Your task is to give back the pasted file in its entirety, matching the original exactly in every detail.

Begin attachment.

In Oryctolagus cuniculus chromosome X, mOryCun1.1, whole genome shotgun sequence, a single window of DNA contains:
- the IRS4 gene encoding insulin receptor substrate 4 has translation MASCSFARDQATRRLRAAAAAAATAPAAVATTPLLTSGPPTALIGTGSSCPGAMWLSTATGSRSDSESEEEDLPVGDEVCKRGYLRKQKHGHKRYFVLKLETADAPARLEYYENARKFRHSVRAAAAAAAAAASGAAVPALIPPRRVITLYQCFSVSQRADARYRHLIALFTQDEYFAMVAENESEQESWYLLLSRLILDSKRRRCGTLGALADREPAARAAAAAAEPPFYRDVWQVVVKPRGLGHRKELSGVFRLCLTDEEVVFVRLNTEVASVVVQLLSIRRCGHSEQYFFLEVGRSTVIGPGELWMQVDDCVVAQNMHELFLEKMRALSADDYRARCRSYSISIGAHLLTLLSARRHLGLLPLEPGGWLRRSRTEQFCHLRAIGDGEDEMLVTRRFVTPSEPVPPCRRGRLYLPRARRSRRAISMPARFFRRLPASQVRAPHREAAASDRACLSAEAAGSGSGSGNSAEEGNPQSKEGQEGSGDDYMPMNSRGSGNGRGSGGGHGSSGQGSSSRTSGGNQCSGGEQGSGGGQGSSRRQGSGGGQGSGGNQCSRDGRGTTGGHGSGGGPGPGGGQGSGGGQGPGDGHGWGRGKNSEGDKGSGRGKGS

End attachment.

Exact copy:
In Oryctolagus cuniculus chromosome X, mOryCun1.1, whole genome shotgun sequence, a single window of DNA contains:
- the IRS4 gene encoding insulin receptor substrate 4 has translation MASCSFARDQATRRLRAAAAAAATAPAAVATTPLLTSGPPTALIGTGSSCPGAMWLSTATGSRSDSESEEEDLPVGDEVCKRGYLRKQKHGHKRYFVLKLETADAPARLEYYENARKFRHSVRAAAAAAAAAASGAAVPALIPPRRVITLYQCFSVSQRADARYRHLIALFTQDEYFAMVAENESEQESWYLLLSRLILDSKRRRCGTLGALADREPAARAAAAAAEPPFYRDVWQVVVKPRGLGHRKELSGVFRLCLTDEEVVFVRLNTEVASVVVQLLSIRRCGHSEQYFFLEVGRSTVIGPGELWMQVDDCVVAQNMHELFLEKMRALSADDYRARCRSYSISIGAHLLTLLSARRHLGLLPLEPGGWLRRSRTEQFCHLRAIGDGEDEMLVTRRFVTPSEPVPPCRRGRLYLPRARRSRRAISMPARFFRRLPASQVRAPHREAAASDRACLSAEAAGSGSGSGNSAEEGNPQSKEGQEGSGDDYMPMNSRGSGNGRGSGGGHGSSGQGSSSRTSGGNQCSGGEQGSGGGQGSSRRQGSGGGQGSGGNQCSRDGRGTTGGHGSGGGPGPGGGQGSGGGQGPGDGHGWGRGKNSEGDKGSGRGKGS